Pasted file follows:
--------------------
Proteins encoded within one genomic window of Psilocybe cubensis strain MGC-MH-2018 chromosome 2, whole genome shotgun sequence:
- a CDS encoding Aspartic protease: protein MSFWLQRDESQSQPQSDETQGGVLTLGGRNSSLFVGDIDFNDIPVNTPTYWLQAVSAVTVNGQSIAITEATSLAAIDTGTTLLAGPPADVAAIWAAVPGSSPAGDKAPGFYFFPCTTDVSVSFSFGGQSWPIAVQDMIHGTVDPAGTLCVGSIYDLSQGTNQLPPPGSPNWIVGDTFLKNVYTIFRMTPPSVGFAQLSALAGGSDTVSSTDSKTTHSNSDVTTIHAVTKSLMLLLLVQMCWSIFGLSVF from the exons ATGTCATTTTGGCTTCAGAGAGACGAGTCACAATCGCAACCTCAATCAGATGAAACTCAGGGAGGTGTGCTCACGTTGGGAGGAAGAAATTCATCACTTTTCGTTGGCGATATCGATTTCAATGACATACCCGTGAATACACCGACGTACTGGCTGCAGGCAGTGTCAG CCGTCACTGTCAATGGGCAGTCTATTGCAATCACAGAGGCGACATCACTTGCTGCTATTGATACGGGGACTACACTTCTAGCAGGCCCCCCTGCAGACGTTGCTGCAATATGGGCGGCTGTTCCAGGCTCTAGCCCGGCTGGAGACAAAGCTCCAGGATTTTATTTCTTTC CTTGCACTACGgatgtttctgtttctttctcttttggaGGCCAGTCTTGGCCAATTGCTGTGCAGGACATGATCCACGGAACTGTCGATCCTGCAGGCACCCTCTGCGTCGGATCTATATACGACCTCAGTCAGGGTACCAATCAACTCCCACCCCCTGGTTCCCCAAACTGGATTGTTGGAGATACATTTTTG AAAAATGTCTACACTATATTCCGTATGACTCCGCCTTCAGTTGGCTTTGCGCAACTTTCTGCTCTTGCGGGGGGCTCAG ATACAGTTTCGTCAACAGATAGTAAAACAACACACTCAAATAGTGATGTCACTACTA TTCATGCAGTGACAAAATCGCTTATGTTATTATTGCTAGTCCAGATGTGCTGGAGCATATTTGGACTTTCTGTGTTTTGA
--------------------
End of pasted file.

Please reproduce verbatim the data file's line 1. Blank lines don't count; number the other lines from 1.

Proteins encoded within one genomic window of Psilocybe cubensis strain MGC-MH-2018 chromosome 2, whole genome shotgun sequence: